In this case, Amazon recommended Moon Palace because I had rated another book by Paul Auster. This makes perfect sense, namely I rated something by an author, so the system recommended other books by the same author. The second place this popped up was at the new social music service iLike. Every time a user views another user’s profile, the system calculates a compatibility score based on how similar your favorite artists are, as shown here:

iLike recommendation

In this case, I share interest in the bands ESG, TV on the radio, et al. with this user, so our compatibility is high. When I share more popular artists like Miles Davis or Bob Dylan, my compatibility score is lower. This makes sense since rarer bands suggest a closer connection. has added a similar feature called Taste-o-meter.

What’s interesting about these examples is not the algorithm, some augmented form of collaborative filtering, but rather in the way that the algorithm explains itself to the user. Many years ago, with the likes of Firefly and CDNow showing off the power of recommender systems, this sort of behavior would have been considered crazy. Showing to users elements of how your algorithm works? What if they reverse engineer it and copy your methods and copy your system and steal all your users?!

Not likely. For most intents and purposes, recommender systems are within wiggling distance of each other. Netflix is holding a contest to see if theirs can be improved, offering a cool $1M to anyone who can show a 10% gain over their current algorithm. While the current leaderboard shows the best contenders at a 4% gain over the original algorithm, Netflix does not expect people to make the 10% gain necessary anytime soon, suggesting the contest could run until 2011. But companies like Amazon and iLike are making improvements through the way that these algorithms are explained.

Explanation creates understanding, and understanding leads to trust.
What if all systems started to take this approach? We mostly assume that search providers keep their ranking algorithms in a 6-foot safe behind a wall of lasers, but at the same time Google is starting to release more information about PageRank through various systems. Someday we might have search results that explain themselves, while keeping the special sauce away from SEO geeks and spammers. Imagine if a top search result said “This result is first because: your search term was in the title, the author is a well known writer, and the host is a reputable newspaper.” I would probably say “that makes sense,” and in turn I would trust that system even more.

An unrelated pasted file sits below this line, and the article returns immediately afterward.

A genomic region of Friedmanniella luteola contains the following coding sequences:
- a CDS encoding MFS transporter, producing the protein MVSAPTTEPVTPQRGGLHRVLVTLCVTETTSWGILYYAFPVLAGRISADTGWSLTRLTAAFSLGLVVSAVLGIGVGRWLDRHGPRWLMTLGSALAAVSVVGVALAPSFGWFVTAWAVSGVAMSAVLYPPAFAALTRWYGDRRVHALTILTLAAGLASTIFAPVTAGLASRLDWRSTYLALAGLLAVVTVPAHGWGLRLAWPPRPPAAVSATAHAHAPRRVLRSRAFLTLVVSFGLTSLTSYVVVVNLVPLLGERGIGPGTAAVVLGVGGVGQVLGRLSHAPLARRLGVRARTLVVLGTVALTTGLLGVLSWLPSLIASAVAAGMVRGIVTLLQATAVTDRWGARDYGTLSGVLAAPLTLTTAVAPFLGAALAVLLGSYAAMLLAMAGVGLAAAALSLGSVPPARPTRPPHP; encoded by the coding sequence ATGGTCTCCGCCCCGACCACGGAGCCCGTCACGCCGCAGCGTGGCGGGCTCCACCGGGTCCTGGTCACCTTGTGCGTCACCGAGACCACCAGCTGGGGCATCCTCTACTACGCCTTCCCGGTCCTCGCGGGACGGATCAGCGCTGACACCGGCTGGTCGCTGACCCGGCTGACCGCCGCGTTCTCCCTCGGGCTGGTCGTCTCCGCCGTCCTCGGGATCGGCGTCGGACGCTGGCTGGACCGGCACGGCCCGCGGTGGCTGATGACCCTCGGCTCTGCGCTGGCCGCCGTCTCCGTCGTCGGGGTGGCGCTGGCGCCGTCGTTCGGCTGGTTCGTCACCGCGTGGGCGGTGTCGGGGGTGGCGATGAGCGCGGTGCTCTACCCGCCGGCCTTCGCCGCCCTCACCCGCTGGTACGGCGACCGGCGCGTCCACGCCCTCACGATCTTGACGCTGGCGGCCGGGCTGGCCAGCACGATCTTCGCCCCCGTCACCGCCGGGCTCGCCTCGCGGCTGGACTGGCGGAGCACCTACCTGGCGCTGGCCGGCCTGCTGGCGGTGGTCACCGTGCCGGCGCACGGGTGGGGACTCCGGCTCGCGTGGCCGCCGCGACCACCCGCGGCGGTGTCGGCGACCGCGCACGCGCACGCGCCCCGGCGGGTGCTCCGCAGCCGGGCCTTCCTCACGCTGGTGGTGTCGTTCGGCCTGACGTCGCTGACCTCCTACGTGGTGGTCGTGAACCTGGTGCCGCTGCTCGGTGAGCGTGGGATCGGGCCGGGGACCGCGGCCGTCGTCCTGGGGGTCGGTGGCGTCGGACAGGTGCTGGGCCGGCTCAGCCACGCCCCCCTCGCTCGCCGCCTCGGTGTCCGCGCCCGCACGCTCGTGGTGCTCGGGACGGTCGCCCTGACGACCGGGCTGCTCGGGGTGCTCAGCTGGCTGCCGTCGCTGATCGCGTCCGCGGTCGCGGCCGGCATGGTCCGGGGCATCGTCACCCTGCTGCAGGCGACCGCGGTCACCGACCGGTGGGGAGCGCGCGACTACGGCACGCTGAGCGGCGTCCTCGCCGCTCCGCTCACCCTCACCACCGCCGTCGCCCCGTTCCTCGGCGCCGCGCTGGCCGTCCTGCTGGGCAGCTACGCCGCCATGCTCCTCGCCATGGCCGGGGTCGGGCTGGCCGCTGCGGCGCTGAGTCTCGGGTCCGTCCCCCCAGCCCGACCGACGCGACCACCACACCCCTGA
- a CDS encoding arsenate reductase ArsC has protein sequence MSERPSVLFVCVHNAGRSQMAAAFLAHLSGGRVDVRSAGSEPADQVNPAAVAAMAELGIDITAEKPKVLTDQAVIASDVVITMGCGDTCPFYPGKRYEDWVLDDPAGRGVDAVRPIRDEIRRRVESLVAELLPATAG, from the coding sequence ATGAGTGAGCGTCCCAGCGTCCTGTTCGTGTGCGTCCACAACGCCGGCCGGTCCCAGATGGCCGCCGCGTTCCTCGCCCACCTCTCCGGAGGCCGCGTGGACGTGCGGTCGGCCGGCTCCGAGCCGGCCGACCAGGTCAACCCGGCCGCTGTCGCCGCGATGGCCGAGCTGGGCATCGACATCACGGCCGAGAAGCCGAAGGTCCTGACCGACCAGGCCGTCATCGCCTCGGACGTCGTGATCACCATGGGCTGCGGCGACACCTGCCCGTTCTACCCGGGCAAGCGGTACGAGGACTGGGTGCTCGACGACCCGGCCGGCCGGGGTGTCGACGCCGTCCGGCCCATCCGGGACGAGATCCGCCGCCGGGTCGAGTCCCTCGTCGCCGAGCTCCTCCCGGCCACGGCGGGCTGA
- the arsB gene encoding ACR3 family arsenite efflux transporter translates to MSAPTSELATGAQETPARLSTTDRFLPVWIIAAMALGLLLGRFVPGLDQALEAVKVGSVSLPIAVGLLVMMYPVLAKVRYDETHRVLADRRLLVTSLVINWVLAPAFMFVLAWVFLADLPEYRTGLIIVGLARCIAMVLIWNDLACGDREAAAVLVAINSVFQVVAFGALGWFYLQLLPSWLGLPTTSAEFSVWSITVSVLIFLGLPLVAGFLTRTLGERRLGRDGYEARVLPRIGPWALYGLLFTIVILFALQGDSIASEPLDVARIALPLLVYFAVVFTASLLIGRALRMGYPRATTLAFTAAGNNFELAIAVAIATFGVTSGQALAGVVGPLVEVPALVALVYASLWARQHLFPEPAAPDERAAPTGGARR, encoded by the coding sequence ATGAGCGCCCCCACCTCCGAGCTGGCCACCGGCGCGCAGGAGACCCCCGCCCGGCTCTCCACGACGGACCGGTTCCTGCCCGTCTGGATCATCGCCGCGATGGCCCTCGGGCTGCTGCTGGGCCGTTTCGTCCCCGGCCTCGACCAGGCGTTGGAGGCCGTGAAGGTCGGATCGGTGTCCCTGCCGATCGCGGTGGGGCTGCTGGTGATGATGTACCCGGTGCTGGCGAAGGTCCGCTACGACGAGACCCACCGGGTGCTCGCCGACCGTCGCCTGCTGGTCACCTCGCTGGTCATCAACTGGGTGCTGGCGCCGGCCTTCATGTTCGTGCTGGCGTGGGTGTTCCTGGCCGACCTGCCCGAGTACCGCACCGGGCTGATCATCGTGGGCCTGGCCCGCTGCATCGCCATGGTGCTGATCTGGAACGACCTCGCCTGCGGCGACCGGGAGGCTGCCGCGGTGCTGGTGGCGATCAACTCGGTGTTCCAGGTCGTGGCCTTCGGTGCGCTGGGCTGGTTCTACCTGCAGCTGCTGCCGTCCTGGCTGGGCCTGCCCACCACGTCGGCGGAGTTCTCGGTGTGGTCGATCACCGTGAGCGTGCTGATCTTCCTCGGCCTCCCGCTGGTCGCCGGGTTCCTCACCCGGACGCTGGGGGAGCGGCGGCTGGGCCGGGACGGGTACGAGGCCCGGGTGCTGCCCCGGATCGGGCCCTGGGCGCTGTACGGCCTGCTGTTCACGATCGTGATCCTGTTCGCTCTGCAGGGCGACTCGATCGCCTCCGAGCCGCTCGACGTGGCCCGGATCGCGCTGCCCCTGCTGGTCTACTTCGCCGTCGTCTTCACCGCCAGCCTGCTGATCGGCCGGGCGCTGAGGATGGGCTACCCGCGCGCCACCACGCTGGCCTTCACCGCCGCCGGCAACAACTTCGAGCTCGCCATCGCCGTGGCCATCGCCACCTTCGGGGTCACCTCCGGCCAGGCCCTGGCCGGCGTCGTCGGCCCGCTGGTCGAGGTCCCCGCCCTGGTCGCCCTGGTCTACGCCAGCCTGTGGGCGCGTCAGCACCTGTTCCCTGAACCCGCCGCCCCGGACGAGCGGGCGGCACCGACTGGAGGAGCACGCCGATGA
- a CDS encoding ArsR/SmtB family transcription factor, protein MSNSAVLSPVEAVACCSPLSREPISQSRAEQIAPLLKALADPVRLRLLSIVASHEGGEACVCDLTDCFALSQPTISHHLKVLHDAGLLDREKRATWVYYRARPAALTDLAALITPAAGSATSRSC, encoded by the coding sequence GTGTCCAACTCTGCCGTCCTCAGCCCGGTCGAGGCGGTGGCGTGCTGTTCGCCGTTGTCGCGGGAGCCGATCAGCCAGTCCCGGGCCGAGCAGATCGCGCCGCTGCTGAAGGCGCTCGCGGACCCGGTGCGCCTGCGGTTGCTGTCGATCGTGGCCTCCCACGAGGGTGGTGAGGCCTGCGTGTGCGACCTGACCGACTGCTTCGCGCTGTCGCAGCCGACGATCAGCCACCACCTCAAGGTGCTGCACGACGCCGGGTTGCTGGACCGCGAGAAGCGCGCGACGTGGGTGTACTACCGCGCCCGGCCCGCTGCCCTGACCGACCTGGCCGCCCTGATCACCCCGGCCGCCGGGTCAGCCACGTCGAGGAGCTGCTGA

Flickr spam email

I received a strange email this morning, addressed to my blogdex email address which has nothing to do with Flickr, but exceptionally high SpamRank:

From: Dee ([email protected])
To: [email protected]
Subject: question about your photo

I’ve accidently found your photo at a flickr and i’m very
interested in it.

Can you tell me what place i can see in the background of

wbr, Danny

Where “your photo” is a link to,html. At the outset this appears to be a Flickr phishing scam; while on the train without a connection I was convinced I’d find a Flickr login screen when I followed the link to “my photo.” And you know that when your service is getting phishing scams, you have arrived.

The truth is much stranger. Go ahead, click the link. It’s not going to hurt you. In a sort of janky way, Barry has copied some of Flickr’s code and design along with some of his own “edits.” The page is hosted on a Norwegian soccer club’s website. The links on the page lead to tjhallett1’s Flickr data. The email domain is a fish food company. This piece of spam is a stumper.

The full email is here.

Update: Andy explained to me that this is, indeed, a scam. DO NOT visit the link in IE, it is some sort of Activex control hack. More details here and a virus definition describes the functionality on AusCERT.

It appears that this email is using the credibility of a site like Flickr and its community to get people’s attention and clicks. It’s no different than preying on people with the possibility of Anna Kournikova pictures.